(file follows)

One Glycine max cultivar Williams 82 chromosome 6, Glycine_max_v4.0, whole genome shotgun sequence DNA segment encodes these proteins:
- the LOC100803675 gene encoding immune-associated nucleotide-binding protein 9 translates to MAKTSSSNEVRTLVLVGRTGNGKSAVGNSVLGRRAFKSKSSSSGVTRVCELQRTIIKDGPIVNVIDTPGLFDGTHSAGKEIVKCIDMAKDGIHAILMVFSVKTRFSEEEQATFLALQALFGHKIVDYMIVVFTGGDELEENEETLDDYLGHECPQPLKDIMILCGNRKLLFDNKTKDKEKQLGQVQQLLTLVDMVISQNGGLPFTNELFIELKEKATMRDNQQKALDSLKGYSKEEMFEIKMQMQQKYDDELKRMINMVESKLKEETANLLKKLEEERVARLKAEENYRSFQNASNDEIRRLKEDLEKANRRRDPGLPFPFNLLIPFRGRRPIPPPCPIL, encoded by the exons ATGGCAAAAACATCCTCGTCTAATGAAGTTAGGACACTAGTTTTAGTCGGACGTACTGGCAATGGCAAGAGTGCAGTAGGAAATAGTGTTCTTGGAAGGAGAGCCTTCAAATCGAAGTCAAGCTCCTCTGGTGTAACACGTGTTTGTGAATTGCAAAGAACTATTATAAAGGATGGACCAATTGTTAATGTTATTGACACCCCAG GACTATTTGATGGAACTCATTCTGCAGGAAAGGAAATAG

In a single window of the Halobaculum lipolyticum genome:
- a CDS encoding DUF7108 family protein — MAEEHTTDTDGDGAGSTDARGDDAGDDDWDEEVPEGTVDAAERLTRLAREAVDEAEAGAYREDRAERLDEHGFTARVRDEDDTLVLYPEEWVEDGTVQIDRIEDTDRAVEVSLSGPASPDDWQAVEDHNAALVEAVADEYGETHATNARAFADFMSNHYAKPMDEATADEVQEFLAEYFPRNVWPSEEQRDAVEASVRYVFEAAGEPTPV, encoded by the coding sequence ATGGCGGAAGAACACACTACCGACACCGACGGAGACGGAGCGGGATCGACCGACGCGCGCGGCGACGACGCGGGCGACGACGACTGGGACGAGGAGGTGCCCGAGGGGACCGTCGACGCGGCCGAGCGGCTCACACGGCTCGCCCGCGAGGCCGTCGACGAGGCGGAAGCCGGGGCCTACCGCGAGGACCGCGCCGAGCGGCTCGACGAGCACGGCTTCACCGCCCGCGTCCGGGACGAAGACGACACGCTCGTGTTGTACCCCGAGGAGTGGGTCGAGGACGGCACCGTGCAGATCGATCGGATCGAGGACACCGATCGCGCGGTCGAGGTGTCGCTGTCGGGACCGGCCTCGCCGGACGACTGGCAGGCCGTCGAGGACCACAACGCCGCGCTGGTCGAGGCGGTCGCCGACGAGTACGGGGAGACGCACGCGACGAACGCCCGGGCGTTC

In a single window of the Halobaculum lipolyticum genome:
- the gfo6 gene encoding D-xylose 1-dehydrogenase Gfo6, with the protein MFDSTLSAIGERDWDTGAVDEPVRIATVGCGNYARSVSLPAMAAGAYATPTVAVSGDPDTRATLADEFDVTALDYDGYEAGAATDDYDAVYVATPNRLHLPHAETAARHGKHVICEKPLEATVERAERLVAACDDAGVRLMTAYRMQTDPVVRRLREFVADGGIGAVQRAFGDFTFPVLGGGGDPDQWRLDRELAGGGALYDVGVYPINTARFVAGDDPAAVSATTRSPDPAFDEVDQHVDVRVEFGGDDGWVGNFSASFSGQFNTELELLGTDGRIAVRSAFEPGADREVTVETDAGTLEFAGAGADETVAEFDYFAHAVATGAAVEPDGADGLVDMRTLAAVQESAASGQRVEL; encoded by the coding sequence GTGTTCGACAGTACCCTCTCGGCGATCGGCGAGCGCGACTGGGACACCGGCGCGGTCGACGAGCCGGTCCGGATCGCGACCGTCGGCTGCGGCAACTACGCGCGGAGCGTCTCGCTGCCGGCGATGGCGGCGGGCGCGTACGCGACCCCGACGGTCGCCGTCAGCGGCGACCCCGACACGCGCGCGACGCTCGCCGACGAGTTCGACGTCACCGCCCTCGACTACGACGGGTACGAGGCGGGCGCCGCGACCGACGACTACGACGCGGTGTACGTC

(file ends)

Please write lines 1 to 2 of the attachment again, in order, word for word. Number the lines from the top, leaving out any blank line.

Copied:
One Glycine max cultivar Williams 82 chromosome 6, Glycine_max_v4.0, whole genome shotgun sequence DNA segment encodes these proteins:
- the LOC100803675 gene encoding immune-associated nucleotide-binding protein 9 translates to MAKTSSSNEVRTLVLVGRTGNGKSAVGNSVLGRRAFKSKSSSSGVTRVCELQRTIIKDGPIVNVIDTPGLFDGTHSAGKEIVKCIDMAKDGIHAILMVFSVKTRFSEEEQATFLALQALFGHKIVDYMIVVFTGGDELEENEETLDDYLGHECPQPLKDIMILCGNRKLLFDNKTKDKEKQLGQVQQLLTLVDMVISQNGGLPFTNELFIELKEKATMRDNQQKALDSLKGYSKEEMFEIKMQMQQKYDDELKRMINMVESKLKEETANLLKKLEEERVARLKAEENYRSFQNASNDEIRRLKEDLEKANRRRDPGLPFPFNLLIPFRGRRPIPPPCPIL, encoded by the exons ATGGCAAAAACATCCTCGTCTAATGAAGTTAGGACACTAGTTTTAGTCGGACGTACTGGCAATGGCAAGAGTGCAGTAGGAAATAGTGTTCTTGGAAGGAGAGCCTTCAAATCGAAGTCAAGCTCCTCTGGTGTAACACGTGTTTGTGAATTGCAAAGAACTATTATAAAGGATGGACCAATTGTTAATGTTATTGACACCCCAG GACTATTTGATGGAACTCATTCTGCAGGAAAGGAAATAG